The team, from Stanford University and the US Department of Energy’s SLAC National Accelerator Laboratory, achieved their results by packing clusters of silicon nanoparticles in carbon to make the electrode.
‘While a couple of challenges remain, this design brings us closer to using silicon anodes in smaller, lighter and more powerful batteries for products like cell phones, tablets and electric cars,’ said Yi Cui, an associate professor at Stanford and SLAC who led the research, reported in Nature Nanotechnology.
‘Experiments showed our…anode operates at 97 per cent capacity even after 1,000 cycles of charging and discharging, which puts it well within the desired range for commercial operation.’
Silicon anodes could store 10 times more charge than the graphite anodes in today’s rechargeable lithium-ion batteries, but a significant challenge remains in that silicon swells and falls apart during battery charging. Similarly, it reacts with the battery’s electrolyte to form a coating that covers the anode and degrades its performance.
Over the past eight years, Cui’s team has tackled the breakage problem by using silicon nanowires or nanoparticles that are too small to break into even smaller parts and encasing the nanoparticles in so-called carbon ‘yolk shells’ that give them room to swell and shrink during charging.
The new study builds on that work. Graduate student Nian Liu and postdoctoral researcher Zhenda Lu used a microemulsion technique common in the oil, paint and cosmetic industries to gather silicon yolk shells into clusters, and coated each cluster with a second, thicker layer of carbon. The carbon holds the clusters together and provide a sturdy highway for electrical currents.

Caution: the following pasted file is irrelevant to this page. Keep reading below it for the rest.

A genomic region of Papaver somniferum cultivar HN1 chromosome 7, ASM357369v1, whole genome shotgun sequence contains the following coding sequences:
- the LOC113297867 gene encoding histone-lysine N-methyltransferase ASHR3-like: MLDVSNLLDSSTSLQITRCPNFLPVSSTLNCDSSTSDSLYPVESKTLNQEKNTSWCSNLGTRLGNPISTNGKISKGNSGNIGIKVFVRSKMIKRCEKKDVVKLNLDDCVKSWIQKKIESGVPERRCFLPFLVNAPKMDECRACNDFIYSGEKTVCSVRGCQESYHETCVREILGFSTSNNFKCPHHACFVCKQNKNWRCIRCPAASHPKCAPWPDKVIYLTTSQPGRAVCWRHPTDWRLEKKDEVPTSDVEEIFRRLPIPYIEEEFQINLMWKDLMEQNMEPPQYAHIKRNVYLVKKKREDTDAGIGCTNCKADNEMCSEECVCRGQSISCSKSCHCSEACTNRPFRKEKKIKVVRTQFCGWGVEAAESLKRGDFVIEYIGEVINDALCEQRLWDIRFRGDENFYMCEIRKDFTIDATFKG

Since each cluster has one-tenth the surface area of the individual particles inside it, a much smaller area is exposed to the electrolyte, thereby reducing the amount of coating that forms to a manageable level.
Although the clusters are too small to see individually, together they form a fine black powder that can be used to coat a piece of foil and form an anode. Lab tests showed that anodes worked well when made in the thickness required for commercial battery performance.
Cui said that while these experiments show the technique works, the team will have to solve two more problems to make it commercially viable.
First, they need to simplify the process and then find a cheaper source of silicon nanoparticles. One possible source is rice husks that are unfit for human food, produced by the millions of tons and 20 percent silicon dioxide by weight.
According to Liu, they could be transformed into pure silicon nanoparticles relatively easily, as his team recently described in Scientific Reports.
‘To me it’s very exciting to see how much progress we’ve made in the last seven or eight years, and how we have solved the problems one by one,’ Cui said in a statement.